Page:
How To Jump On And Off A Bandwagon, And On Again, Without Getting HurtFeb 12, 2008
Taxpayers won a major victory last week in the House of Delegates when HB 1318, patroned by Delegates John O'Bannon (R-73, Henrico), Ben Cline (R-24, Amherst) and Jimmie Massie (R-72, Henrico) passed by a 54-43 near party-line vote on its second read. On the pro-forma third read — amazingly — everyone jumped on the bandwagon and it passed 99-0. Nothing like telling your constituents you are for tax relief, even if you're not serious about it. The bill would return any surplus of $50 million or more to the taxpayers. The form of the relief would be up to the General Assembly — it could be a rebate check or a reduction in a tax or tax rate. If a given year's surplus is less than $50 million, that money would stay in a reserve fund, and could not be touched for any purpose, until a subsequent year's surplus makes the total more than $50 million. Currently, the Virginia government, which several national magazines have named "The Best Managed State," or "Best State To Do Business," takes any surplus in a given year and rolls it over to the following year's budget to spend on new or expanded projects and programs not previously budgeted. Doesn't sound like good management, does it? Much less, ethical.
It is akin to a company that charges you $37 for a service. You pay it $40. Instead of giving you your change, the company takes your money and spends it for its own benefit. Virginia's government last year cost $37 billion. Even though we are not running a surplus this year, from 2004-2006 we did, and never saw a penny back. Instead, it spent the record surpluses on more government and raised our taxes a record amount to boot! It's time for Virginia government to think of its expenses as a cost for a service (which it is, i.e., education, police, etc.) and when we pay more than it says the service is going to cost (i.e., the budget), it should give us back our change.
Passage of the bill itself was another stunning reversal; at least a few bills this year have made it out of the House when they did not even make it out of sub-committee last year. (HB 121 cleared the House earlier in session and soon will go to the Senate Education and Health Sub-committee on Health Care and HB 1453 passed second read yesterday.) Perhaps it is the majority House Republicans finally distinguishing themselves from Democrats. Whatever the reason, it was interesting that although this bill had not one dissenting vote in sub-committee or committee, eight of those Democrats voted against it on the House floor on second read, when floor amendments and other parliamentary procedures are debated on a bill.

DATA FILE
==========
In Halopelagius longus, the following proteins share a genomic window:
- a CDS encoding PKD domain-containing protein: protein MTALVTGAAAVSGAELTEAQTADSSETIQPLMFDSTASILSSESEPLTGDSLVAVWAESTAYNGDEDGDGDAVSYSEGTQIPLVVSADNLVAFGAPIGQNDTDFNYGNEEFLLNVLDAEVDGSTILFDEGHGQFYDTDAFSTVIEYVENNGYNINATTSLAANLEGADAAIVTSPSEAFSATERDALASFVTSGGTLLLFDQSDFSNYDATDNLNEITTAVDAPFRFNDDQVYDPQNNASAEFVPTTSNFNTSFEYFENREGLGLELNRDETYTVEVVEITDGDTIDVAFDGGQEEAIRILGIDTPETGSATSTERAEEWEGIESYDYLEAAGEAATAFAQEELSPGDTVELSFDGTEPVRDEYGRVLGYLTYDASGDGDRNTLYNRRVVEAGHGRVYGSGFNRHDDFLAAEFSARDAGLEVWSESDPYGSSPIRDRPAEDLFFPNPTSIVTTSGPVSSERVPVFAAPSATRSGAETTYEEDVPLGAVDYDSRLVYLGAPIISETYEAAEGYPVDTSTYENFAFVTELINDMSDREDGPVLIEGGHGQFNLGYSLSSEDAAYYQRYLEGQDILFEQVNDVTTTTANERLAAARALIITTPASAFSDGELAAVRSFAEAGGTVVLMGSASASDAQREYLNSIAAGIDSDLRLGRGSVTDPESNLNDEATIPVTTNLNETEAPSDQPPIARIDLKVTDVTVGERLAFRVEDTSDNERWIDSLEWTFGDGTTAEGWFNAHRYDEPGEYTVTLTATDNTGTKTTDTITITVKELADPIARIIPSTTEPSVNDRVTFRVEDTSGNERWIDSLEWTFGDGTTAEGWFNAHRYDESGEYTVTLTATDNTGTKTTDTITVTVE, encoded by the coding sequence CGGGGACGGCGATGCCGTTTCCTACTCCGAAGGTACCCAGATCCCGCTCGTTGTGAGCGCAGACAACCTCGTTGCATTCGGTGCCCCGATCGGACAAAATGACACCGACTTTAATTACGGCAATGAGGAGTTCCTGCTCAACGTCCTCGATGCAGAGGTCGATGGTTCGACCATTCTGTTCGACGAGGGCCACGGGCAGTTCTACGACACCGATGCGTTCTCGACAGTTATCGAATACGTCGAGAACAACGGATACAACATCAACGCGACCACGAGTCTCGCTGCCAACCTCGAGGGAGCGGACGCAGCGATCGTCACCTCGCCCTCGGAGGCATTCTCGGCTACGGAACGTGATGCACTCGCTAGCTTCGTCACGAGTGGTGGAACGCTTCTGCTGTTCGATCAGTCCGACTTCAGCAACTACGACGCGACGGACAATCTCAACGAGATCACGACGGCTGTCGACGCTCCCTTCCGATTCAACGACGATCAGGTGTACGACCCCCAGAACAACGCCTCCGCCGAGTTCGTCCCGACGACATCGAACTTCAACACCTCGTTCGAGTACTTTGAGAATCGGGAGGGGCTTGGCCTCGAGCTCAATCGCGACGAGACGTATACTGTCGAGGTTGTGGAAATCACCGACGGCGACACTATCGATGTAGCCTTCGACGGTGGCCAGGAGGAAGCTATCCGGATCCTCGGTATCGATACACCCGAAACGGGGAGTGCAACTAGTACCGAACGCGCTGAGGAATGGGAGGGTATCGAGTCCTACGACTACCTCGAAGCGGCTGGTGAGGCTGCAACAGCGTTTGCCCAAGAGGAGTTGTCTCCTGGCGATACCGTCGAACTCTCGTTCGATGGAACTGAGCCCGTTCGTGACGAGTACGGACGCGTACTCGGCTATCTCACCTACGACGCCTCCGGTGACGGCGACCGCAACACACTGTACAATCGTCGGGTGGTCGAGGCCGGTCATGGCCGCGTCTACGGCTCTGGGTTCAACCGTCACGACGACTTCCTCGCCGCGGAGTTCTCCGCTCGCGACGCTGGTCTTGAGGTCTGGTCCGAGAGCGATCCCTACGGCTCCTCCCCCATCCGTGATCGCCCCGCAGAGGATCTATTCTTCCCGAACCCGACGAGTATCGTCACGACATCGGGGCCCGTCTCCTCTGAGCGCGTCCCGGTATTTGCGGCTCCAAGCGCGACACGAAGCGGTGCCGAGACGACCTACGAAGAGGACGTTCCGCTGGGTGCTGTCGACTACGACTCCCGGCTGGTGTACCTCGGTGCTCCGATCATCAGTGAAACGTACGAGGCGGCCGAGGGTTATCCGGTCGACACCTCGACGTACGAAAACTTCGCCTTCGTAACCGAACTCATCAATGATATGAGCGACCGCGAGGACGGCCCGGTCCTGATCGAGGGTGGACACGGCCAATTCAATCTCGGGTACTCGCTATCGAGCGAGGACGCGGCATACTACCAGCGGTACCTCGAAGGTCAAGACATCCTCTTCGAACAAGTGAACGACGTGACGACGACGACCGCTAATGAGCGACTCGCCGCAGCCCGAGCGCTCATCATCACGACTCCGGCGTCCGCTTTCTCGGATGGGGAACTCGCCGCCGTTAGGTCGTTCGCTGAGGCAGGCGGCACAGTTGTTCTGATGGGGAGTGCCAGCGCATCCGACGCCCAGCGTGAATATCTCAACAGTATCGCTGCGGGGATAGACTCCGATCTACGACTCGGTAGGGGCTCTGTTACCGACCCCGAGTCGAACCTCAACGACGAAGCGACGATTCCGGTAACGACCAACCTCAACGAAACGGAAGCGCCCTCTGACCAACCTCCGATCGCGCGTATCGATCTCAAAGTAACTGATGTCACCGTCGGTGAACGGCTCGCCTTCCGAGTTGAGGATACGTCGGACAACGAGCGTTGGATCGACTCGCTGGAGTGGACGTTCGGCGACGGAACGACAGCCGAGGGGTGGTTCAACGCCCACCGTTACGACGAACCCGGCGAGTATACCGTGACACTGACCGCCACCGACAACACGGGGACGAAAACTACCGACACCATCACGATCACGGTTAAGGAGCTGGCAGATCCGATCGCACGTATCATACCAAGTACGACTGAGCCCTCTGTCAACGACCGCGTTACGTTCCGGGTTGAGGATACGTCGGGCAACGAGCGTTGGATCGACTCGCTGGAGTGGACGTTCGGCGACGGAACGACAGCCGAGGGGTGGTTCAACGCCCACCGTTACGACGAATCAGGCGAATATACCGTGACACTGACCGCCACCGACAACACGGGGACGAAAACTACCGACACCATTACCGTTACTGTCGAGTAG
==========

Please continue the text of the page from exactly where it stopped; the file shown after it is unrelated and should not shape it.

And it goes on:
The bill was on the uncontested calendar (for non-controversial bills, which a unanimously approved bill from committee is considered) but was pulled out of the block by Minority Leader Ward Armstrong (D-10, Martinsville) for debate. He offered his own amendment to return the surplus only to an undefined "low- and middle-income taxpayers." It was defeated 54-43 with Delegate Chris Jones (R-76, Suffolk) the only member of either party voting with the opposite side. The version brought to the floor by Delegate O'Bannon then was passed with every delegate voting exactly the same (54-43). On the bill's third read the next day, everyone got religion again, thus its 99-0 vote. The bill now goes to the Senate Finance Committee, which in years past, under its now-retired chairman, rarely saw good reason for tax relief. We will see how the new chairman, Senator Charles Colgan (D-29, Manassas) and the 8-7 Democrat majority (and RINO members) treat this commonsense taxpayer relief bill. Perhaps some nudging by the public would help.
Read our previous posts about this bill's exciting legislative journey thus far at these links: